This post was originally published on Forbes Jul 24, 2015
When Christina Mehriary entered into a marital settlement agreement with Bradley Williams, the agreement included language that advised the parties to seek the opinion of a tax professional as to the tax ramifications of the agreement. Talk about closing the barn door after the horse has left. At any rate the $4,000 per month for 60 months that Ms. Mehriary was required to pay Mr. Williams as non-modifiable alimony, does appear to pass muster as deductible to the payor and taxable to the payee and lasts long enough to not trigger the alimony recapture rule.
Petitioner's argument that the transfer of $80,000 (the fair market value of the Sweet Briar property) was deductible as an alimony payment fails because it was not a payment in cash. Instead the transfer was a transfer of property and therefore does not constitute an alimony payment. Although petitioner and Mr. Williams agreed that petitioner's transfer of the Sweet Briar property would replace $80,000 of petitioner's alimony obligation, the intent of the parties does not determine the deductibility of a payment as alimony under section 71. See Okerson v. Commissioner, 123 T.C. 258, 264-265 (2004). Instead the test for [*7] whether a payment is deductible as alimony is a straightforward, objective test that rests entirely on the fulfillment of explicit requirements set forth in section 71, including that the payment be made in cash or a cash equivalent.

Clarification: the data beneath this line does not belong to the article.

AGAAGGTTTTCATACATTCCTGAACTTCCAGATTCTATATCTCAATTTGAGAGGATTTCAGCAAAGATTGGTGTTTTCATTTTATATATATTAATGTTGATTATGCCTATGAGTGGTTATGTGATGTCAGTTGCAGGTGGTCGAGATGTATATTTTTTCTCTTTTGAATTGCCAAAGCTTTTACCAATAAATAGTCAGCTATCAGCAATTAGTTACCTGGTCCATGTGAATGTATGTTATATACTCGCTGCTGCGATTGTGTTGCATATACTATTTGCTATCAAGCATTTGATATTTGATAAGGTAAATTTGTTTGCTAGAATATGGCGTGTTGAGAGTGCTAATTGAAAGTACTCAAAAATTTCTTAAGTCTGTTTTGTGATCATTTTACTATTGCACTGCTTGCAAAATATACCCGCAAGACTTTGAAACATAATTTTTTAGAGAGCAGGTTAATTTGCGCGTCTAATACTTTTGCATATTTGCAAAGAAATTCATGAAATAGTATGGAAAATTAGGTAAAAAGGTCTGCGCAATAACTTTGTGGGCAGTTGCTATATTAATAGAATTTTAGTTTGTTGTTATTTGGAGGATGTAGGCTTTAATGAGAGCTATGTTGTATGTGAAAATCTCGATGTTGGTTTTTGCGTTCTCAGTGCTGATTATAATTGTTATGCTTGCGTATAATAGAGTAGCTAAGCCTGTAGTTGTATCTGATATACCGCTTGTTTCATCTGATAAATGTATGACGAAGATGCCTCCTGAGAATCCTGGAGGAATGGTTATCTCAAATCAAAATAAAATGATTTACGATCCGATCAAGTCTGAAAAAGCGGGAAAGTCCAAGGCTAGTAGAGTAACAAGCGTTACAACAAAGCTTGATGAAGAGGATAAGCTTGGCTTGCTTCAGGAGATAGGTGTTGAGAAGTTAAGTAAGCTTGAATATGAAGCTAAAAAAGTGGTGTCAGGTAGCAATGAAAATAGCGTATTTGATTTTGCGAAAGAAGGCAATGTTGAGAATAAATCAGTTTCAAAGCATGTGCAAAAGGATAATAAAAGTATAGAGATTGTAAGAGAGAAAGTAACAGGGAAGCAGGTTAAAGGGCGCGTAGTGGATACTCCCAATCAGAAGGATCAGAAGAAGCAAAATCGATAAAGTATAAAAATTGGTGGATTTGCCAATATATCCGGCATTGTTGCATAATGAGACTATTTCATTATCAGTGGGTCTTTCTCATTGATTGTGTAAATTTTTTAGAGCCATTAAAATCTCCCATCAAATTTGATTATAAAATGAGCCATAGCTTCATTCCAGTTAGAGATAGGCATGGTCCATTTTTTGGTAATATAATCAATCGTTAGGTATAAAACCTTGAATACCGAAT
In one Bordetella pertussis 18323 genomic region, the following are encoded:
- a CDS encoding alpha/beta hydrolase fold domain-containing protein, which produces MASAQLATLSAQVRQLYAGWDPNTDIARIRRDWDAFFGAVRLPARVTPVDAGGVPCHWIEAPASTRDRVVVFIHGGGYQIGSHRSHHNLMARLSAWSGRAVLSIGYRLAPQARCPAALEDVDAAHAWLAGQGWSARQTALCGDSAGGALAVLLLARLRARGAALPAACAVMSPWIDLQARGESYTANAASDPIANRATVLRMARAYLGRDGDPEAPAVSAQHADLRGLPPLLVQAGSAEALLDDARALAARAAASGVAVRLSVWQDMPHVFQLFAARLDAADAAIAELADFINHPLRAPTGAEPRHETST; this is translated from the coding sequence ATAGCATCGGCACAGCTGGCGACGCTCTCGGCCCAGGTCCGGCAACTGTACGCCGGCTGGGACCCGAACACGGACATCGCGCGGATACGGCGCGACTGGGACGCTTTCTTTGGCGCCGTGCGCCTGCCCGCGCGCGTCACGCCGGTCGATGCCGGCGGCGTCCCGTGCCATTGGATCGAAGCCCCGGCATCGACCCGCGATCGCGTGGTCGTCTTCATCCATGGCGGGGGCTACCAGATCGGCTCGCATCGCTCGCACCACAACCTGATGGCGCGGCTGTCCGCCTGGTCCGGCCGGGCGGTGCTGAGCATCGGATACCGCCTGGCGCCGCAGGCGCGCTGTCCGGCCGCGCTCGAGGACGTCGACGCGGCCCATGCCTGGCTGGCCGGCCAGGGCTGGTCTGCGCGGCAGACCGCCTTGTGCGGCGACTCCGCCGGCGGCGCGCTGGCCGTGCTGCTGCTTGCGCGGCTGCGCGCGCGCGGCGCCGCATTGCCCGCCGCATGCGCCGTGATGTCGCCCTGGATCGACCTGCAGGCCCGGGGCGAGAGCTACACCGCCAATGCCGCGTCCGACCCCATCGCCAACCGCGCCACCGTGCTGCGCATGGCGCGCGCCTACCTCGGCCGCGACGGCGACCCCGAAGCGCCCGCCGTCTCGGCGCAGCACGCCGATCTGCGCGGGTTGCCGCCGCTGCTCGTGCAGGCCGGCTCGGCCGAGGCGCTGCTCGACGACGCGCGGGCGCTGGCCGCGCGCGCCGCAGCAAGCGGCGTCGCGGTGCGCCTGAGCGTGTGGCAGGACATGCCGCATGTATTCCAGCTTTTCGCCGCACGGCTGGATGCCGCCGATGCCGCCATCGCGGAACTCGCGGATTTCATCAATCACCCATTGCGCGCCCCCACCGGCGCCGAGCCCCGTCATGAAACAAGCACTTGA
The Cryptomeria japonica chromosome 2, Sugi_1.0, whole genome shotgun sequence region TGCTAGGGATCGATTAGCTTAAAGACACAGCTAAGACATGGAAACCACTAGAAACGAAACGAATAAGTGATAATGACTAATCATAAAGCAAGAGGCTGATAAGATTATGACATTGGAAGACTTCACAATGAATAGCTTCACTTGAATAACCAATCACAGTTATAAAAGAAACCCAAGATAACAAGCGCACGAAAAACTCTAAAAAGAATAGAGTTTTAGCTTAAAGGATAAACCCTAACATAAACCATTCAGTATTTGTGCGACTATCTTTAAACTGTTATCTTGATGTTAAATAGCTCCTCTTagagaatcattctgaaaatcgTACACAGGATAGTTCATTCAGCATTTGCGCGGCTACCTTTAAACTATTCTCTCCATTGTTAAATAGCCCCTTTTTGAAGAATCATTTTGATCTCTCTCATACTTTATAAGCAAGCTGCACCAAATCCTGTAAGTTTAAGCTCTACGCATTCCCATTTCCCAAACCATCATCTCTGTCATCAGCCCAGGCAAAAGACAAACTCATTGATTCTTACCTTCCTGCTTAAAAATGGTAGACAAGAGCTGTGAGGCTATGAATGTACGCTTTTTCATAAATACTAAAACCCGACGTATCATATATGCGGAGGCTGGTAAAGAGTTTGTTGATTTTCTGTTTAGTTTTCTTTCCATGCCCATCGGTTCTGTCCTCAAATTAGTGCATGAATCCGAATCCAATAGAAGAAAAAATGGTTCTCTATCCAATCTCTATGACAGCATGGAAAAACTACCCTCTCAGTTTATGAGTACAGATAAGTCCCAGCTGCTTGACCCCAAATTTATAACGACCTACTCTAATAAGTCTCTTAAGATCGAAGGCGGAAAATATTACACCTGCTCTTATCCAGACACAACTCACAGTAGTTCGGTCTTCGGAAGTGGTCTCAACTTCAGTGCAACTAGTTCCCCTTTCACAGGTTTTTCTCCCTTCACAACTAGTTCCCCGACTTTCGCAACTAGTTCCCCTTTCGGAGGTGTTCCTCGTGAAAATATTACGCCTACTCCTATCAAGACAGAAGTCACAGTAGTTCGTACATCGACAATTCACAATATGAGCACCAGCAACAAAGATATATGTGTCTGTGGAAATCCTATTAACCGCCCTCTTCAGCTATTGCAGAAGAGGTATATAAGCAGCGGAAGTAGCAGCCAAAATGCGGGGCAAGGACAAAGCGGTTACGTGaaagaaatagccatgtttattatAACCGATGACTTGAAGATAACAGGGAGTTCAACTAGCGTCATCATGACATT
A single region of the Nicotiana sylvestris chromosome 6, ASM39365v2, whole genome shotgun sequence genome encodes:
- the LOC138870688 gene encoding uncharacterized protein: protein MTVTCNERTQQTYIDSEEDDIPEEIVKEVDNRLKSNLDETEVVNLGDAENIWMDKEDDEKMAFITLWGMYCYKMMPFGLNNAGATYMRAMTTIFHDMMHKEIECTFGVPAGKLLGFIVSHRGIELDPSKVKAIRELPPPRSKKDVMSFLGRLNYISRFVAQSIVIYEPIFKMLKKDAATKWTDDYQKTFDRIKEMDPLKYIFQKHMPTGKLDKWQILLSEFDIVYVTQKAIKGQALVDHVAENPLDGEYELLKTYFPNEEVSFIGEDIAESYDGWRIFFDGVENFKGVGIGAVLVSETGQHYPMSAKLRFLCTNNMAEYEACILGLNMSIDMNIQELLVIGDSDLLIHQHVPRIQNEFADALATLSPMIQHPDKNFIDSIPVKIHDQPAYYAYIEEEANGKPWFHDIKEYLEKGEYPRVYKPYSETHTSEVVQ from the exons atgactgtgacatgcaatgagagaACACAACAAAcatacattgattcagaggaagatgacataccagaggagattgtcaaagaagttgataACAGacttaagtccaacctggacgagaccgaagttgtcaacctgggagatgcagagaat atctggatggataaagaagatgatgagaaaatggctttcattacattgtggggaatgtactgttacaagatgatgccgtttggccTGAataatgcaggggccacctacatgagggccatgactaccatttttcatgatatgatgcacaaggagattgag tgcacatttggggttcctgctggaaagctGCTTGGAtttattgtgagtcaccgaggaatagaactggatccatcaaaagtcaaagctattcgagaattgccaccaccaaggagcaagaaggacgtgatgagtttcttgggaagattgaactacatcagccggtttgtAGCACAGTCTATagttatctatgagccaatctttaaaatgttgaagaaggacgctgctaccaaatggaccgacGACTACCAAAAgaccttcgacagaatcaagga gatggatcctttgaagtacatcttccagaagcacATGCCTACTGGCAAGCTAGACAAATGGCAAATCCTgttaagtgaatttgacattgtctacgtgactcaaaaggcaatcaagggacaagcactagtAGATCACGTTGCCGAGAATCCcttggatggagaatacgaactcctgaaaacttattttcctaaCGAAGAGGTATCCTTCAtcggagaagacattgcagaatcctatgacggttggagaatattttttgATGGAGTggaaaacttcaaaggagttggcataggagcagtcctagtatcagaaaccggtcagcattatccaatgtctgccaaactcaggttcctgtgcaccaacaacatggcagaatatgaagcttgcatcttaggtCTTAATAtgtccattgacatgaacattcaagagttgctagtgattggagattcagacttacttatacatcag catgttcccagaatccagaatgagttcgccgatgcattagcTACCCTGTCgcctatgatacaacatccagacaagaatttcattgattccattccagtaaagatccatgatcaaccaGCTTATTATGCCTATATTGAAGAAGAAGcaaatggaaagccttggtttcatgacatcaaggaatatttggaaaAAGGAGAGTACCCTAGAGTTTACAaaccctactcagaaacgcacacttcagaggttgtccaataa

Petitioner set forth no specific facts to show that she acted with reasonable cause and in good faith. Petitioner was advised to seek the opinion of a tax professional when she signed her marital settlement agreement, but she did not offer any testimony or other evidence to show that she relied on professional tax advice. See sec. 1.6664-4(b)(1), Income Tax Regs. Petitioner merely testified that [*9] she relied on her insurance company's characterization of the Sweet Briar property as investment property. The insurance company did not provide tax advice, and the record does not reflect that it ever represented itself as a competent professional.
On the other hand, a nice round $80,000 deduction on Schedule A sticks out like a sore thumb. Ms. Merhriary represented herself in Tax Court, which makes me suspect that she prepared her own return. I think that almost any preparer, even one who is technically weak, would not have gone with Schedule A. I have to admit that I'm not sure where I would have ended up. I do think the Tax Court has it right, but I am curious as to how another preparer might have handled this situation if Ms. Mehriary had plopped it on his or her desk.